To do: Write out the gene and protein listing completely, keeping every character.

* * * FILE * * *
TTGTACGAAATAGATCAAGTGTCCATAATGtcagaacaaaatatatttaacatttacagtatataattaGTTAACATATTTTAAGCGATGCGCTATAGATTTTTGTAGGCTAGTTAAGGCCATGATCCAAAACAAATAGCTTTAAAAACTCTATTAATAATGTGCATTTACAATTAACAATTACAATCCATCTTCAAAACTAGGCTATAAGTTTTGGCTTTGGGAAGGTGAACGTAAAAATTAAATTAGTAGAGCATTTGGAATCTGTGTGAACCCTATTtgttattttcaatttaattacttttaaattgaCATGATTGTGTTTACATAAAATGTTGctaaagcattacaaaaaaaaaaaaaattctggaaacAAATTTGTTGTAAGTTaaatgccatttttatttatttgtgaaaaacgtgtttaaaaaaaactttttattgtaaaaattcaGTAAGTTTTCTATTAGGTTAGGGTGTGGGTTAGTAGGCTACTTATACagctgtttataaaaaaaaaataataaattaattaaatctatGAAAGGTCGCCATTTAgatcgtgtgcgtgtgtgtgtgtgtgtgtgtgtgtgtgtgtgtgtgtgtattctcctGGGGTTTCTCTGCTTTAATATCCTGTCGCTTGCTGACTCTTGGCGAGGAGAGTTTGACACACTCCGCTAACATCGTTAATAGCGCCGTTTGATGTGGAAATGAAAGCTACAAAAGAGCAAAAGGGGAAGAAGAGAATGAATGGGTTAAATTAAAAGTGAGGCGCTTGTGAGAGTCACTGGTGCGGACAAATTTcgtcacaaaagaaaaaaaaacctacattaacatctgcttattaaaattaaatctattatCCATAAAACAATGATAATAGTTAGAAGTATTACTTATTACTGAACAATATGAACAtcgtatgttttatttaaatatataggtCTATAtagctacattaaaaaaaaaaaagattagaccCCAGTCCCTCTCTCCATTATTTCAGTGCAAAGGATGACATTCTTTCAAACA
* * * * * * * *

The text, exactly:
TTGTACGAAATAGATCAAGTGTCCATAATGtcagaacaaaatatatttaacatttacagtatataattaGTTAACATATTTTAAGCGATGCGCTATAGATTTTTGTAGGCTAGTTAAGGCCATGATCCAAAACAAATAGCTTTAAAAACTCTATTAATAATGTGCATTTACAATTAACAATTACAATCCATCTTCAAAACTAGGCTATAAGTTTTGGCTTTGGGAAGGTGAACGTAAAAATTAAATTAGTAGAGCATTTGGAATCTGTGTGAACCCTATTtgttattttcaatttaattacttttaaattgaCATGATTGTGTTTACATAAAATGTTGctaaagcattacaaaaaaaaaaaaaattctggaaacAAATTTGTTGTAAGTTaaatgccatttttatttatttgtgaaaaacgtgtttaaaaaaaactttttattgtaaaaattcaGTAAGTTTTCTATTAGGTTAGGGTGTGGGTTAGTAGGCTACTTATACagctgtttataaaaaaaaaataataaattaattaaatctatGAAAGGTCGCCATTTAgatcgtgtgcgtgtgtgtgtgtgtgtgtgtgtgtgtgtgtgtgtgtgtattctcctGGGGTTTCTCTGCTTTAATATCCTGTCGCTTGCTGACTCTTGGCGAGGAGAGTTTGACACACTCCGCTAACATCGTTAATAGCGCCGTTTGATGTGGAAATGAAAGCTACAAAAGAGCAAAAGGGGAAGAAGAGAATGAATGGGTTAAATTAAAAGTGAGGCGCTTGTGAGAGTCACTGGTGCGGACAAATTTcgtcacaaaagaaaaaaaaacctacattaacatctgcttattaaaattaaatctattatCCATAAAACAATGATAATAGTTAGAAGTATTACTTATTACTGAACAATATGAACAtcgtatgttttatttaaatatataggtCTATAtagctacattaaaaaaaaaaaagattagaccCCAGTCCCTCTCTCCATTATTTCAGTGCAAAGGATGACATTCTTTCAAACA